- 2019 DBIR
- DBIR: A couple of tidbits
- Read the 2019 DBIR Introduction Online
- DBIR: Summary of findings
- Results and analysis
- Unbroken Chains
- Incident Classification Patterns and Subsets
- Data breaches: extended version
- Victim demographics and industry analysis
- Accommodation and Food Services
- Educational Services
- Financial and Insurance
- Professional, Technical and Scientific Services
- Public Administration
- Wrap up
- Appendices (PDF)
The data set for this report totals over 100,000 incidents, 101,168 to be exact. After we removed the subsets that were detailed in the prior section, and applied minimum complexity filters, the data set used for core analysis is established. Table 2 is the representation of that data set broken out by industry and organization size, when known. Our annual statement on what not to do with this breakout will now follow. Do not utilize this to judge one industry over another – so a security staffer from a construction organization waving this in the face of their peer from the financial sector and trash-talking is a big no-no.
Our community of contributors, disclosure requirements, and the population sizes for the industries all play a major part in the numbers above. The actual threat landscapes for organizations are better depicted in Figure 39. This shows what types of attack patterns are more common to your industry, along with breakouts for threat action categories and affected assets. We will explore deeper into the breach jungle, machete in hand, in the individual industry sections.
Before you flip/scroll over to your industry section, we have aligned several non-incident data sources to industry that are worth your while to peruse first.
As we break down industries we see, for example, in Figure 40 how FMSE incidents disproportionately affect Professional Services, Healthcare and Finance, while more point of sale-centric industries appear towards the bottom of the list. However, it’s clear that FMSE incidents affect all industries, so all organizations need to be trained and prepared to prevent them.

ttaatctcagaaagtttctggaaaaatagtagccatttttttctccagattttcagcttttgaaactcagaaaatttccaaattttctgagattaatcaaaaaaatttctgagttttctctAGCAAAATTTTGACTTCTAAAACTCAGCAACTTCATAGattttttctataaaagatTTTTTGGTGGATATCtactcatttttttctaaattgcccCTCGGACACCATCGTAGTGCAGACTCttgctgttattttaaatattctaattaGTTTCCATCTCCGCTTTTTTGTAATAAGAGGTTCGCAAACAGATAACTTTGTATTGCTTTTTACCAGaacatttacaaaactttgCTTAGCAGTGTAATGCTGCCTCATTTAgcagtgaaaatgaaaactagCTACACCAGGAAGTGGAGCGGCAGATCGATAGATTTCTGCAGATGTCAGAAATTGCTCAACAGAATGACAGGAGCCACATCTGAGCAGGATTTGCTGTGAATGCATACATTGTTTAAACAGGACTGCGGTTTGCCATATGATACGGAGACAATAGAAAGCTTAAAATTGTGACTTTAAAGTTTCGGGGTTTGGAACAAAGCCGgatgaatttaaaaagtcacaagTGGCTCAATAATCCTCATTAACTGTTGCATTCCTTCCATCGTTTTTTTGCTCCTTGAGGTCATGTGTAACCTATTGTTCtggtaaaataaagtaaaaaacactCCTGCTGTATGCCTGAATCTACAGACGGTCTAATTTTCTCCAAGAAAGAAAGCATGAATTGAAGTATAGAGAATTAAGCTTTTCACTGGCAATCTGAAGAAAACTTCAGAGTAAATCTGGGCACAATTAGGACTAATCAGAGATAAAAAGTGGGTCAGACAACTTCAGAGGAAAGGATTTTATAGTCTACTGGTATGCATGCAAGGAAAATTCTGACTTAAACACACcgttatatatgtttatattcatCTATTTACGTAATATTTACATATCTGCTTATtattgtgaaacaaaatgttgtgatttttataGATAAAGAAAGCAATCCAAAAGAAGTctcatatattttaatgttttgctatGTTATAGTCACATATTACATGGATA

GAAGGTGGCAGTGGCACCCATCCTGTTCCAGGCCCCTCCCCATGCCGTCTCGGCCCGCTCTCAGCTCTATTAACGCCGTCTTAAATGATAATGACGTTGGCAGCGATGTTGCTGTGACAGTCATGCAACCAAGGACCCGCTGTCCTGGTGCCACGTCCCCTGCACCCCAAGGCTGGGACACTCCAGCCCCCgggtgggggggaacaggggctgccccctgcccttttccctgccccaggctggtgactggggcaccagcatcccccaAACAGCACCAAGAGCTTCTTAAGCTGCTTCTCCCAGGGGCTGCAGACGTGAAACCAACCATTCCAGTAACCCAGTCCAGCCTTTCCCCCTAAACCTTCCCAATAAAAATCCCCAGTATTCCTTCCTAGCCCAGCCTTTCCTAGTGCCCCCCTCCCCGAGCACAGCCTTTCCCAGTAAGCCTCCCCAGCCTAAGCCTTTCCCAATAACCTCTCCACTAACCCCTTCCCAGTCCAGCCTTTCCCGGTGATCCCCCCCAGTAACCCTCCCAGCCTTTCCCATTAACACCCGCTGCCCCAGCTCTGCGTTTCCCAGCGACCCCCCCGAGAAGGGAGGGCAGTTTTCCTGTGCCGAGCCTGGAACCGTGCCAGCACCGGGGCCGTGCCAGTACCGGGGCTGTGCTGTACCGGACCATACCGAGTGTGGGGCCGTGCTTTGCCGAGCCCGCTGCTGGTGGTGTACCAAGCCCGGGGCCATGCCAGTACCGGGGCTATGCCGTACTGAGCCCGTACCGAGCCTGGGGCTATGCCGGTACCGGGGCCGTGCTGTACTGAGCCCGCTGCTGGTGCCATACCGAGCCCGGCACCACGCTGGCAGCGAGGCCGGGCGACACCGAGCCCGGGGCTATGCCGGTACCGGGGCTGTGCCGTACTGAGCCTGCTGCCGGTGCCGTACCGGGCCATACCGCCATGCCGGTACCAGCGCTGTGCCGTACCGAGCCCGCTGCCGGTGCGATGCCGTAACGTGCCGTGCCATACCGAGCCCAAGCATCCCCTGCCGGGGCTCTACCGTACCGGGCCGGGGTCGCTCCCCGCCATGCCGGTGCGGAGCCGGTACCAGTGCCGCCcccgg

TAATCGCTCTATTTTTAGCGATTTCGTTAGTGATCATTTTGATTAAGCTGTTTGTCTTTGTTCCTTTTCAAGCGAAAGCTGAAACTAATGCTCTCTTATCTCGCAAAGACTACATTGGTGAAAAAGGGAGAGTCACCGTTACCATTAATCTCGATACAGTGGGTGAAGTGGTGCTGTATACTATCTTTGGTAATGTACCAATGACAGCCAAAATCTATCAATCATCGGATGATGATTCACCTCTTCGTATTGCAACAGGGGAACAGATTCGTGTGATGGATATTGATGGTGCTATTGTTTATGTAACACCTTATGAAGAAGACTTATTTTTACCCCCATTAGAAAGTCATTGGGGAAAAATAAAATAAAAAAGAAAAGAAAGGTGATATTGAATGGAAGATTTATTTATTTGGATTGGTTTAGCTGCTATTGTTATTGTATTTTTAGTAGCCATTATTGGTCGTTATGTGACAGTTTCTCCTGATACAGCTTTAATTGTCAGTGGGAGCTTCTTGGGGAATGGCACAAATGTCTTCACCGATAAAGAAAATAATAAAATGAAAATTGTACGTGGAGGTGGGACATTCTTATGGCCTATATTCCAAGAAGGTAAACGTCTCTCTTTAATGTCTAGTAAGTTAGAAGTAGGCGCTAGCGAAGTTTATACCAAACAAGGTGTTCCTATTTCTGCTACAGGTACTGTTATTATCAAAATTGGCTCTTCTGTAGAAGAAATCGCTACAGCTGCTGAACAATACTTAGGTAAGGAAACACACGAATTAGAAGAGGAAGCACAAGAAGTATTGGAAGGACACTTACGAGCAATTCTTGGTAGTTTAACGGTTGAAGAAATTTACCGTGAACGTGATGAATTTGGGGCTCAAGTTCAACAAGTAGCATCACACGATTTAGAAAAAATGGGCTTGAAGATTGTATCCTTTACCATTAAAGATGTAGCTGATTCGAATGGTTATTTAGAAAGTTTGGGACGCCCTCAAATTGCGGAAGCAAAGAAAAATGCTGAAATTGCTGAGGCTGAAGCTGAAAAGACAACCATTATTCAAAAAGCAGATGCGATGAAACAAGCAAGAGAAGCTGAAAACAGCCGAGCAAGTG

Figure 41 ranks the click rates per industry for sanctioned security awareness training exercises. This data was provided by several vendors in this space, and merged together for analysis. While we realize we were relatively strict earlier about curtailing trash talk on the above Table, feel free to use this for some good-natured banter on an as-needed basis. Just be sure to keep it at an appropriate level. “Not looking so hot anymore for someone who works outside, Construction” is approximately the correct amount of snark (trust us, we are experts). On a positive note, all industries are clocking in with percentages that are less than the overall percentage in this study 2 years ago. So, this calls for much rejoicing.
Denial of Service
Over time DDoS attacks have been getting much more tightly clumped with regard to size (similar to Manufacturing in Figure 42). However, as other industries illustrate, that is not always the case. Some industries, Information for instance, experience attacks across a much wider range. Another important takeaway is that the median DDoS doesn’t change much from industry to industry. The difference between the biggest and smallest industry median is 800Mbps and 400Kpps.
What’s your vector, Victor?
Figure 43 takes a look at the median percentage of malware vectors and file types per industry; in other words, it helps you know where to look for the malware that’s coming in to your organization and what it will most likely look like. First of all, the majority of initial malware is delivered by email. Secondary infections are downloaded by the initial malware, or directly installed and, as such, are more difficult for network tools to spot. Secondly, though it varies a bit by industry, Office documents and Windows applications are the most common vehicles for the malware along with "Other" (archives, PDFs, DLLs, links, and Flash/iOS/Apple/Linux/Android apps).